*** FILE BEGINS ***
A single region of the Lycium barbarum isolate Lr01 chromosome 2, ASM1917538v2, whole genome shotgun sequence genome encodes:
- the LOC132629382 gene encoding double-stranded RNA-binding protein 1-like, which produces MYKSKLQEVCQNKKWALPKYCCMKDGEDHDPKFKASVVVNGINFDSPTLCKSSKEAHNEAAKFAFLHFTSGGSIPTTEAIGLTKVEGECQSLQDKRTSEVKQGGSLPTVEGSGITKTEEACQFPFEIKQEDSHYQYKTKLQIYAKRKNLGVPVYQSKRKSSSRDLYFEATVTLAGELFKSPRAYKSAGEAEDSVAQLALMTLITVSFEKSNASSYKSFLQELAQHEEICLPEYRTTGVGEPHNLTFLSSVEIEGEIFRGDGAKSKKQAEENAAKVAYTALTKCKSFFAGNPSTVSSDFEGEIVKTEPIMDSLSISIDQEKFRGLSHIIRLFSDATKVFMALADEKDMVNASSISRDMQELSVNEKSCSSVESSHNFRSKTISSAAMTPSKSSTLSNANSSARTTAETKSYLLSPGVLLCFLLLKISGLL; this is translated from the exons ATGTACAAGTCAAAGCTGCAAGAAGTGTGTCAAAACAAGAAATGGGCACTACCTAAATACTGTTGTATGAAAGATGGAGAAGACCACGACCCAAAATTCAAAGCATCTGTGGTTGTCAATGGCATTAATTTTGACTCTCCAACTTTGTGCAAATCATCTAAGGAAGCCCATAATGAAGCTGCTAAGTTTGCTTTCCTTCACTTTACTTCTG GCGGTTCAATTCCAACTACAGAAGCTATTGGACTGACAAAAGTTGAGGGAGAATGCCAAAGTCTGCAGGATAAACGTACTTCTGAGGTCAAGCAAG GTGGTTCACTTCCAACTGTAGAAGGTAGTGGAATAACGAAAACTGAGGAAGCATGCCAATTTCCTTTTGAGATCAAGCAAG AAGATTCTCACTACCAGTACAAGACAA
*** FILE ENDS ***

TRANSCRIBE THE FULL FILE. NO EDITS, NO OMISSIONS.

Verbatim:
A single region of the Lycium barbarum isolate Lr01 chromosome 2, ASM1917538v2, whole genome shotgun sequence genome encodes:
- the LOC132629382 gene encoding double-stranded RNA-binding protein 1-like, which produces MYKSKLQEVCQNKKWALPKYCCMKDGEDHDPKFKASVVVNGINFDSPTLCKSSKEAHNEAAKFAFLHFTSGGSIPTTEAIGLTKVEGECQSLQDKRTSEVKQGGSLPTVEGSGITKTEEACQFPFEIKQEDSHYQYKTKLQIYAKRKNLGVPVYQSKRKSSSRDLYFEATVTLAGELFKSPRAYKSAGEAEDSVAQLALMTLITVSFEKSNASSYKSFLQELAQHEEICLPEYRTTGVGEPHNLTFLSSVEIEGEIFRGDGAKSKKQAEENAAKVAYTALTKCKSFFAGNPSTVSSDFEGEIVKTEPIMDSLSISIDQEKFRGLSHIIRLFSDATKVFMALADEKDMVNASSISRDMQELSVNEKSCSSVESSHNFRSKTISSAAMTPSKSSTLSNANSSARTTAETKSYLLSPGVLLCFLLLKISGLL; this is translated from the exons ATGTACAAGTCAAAGCTGCAAGAAGTGTGTCAAAACAAGAAATGGGCACTACCTAAATACTGTTGTATGAAAGATGGAGAAGACCACGACCCAAAATTCAAAGCATCTGTGGTTGTCAATGGCATTAATTTTGACTCTCCAACTTTGTGCAAATCATCTAAGGAAGCCCATAATGAAGCTGCTAAGTTTGCTTTCCTTCACTTTACTTCTG GCGGTTCAATTCCAACTACAGAAGCTATTGGACTGACAAAAGTTGAGGGAGAATGCCAAAGTCTGCAGGATAAACGTACTTCTGAGGTCAAGCAAG GTGGTTCACTTCCAACTGTAGAAGGTAGTGGAATAACGAAAACTGAGGAAGCATGCCAATTTCCTTTTGAGATCAAGCAAG AAGATTCTCACTACCAGTACAAGACAA